Sunday’s referendum narrowly backed the largest overhaul of Turkey’s political system since the founding of the republic nearly a century ago
Opponents have said that the vote was marred by irregularities and they will challenge it.
Under the operation Turkey took the border town of Jarablus on the Euphrates river and cleared ISIS fighters from a roughly 100-km stretch of the border.
Vladimir Putin called Tayyip Erdogan and expressed his condolences, while the Kremlin blamed the incident on poor coordination between Moscow and Ankara.
EU lawmakers are calling for a temporary halt to EU membership talks with Turkey because of its “disproportionate” reaction to July’s failed coup.
Under the latest draft, Erdogan could assume the position of “acting” executive president immediately after the referendum if the changes are approved.
The government says its aim is to rid institutions of links to cleric Fethullah Gulen, whose organisation it calls a terrorist network.
President Recep Tayyip Erdogan said the operation was targeting both ISIS and the Kurdish YPG militia, whose gains in northern Syria have alarmed Turkey
Israel agreed to pay out $20 million to the bereaved and wounded from the May 2010 raid, in return for Turkey dropping outstanding legal claims.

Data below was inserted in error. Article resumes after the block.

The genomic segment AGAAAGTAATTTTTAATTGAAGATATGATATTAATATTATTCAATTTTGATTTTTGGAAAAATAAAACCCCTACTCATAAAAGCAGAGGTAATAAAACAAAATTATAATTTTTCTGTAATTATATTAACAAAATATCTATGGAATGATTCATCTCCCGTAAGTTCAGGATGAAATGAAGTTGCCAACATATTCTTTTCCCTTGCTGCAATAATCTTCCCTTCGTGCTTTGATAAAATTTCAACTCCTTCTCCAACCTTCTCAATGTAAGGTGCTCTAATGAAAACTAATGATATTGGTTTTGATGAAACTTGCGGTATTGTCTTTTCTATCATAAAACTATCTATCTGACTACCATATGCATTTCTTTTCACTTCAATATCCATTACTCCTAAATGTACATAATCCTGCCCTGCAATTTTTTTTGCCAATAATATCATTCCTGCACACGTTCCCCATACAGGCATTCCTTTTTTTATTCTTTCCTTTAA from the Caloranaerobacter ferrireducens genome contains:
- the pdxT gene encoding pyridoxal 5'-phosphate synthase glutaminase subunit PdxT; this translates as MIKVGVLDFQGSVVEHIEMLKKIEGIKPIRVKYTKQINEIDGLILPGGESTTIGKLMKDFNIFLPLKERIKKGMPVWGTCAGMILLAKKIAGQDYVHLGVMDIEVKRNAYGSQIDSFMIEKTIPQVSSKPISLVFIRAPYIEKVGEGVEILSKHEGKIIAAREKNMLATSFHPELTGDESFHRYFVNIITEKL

Turkey’s president wants to choke off revenues of businesses with connections to Fethullah Gulen, a cleric who allegedly planned the coup to overthrow Erdogan.
A Turkish official has reported that Erdogan wants control over the armed forces, in yet another move to consolidate his power after the failed coup.
European governments fear that Erdogan declaring an emergency might move Turkey away from democracy.
In the aftermath of the coup, Erdogan has urged the parliament to consider death penalty for the plotters, however, it will derail Turkey’s EU aspirations.
The Turkish government says the coup was masterminded by Fethullah Gulen, a Muslim cleric based in the US who has a wide following in Turkey.
Forces loyal to the government fought to crush the remnants of a military coup attempt, which crumbled after crowds answered President Tayyip Erdogan’s call to take to the streets and dozens of rebels abandoned their tanks.
Three suicide bombers opened fire then blew themselves up in Istanbul’s main international airport on Tuesday, killing 36 people and wounding close to 150.
The move comes as new Turkish government packed with Erdogan allies re-evaluates its foreign policy.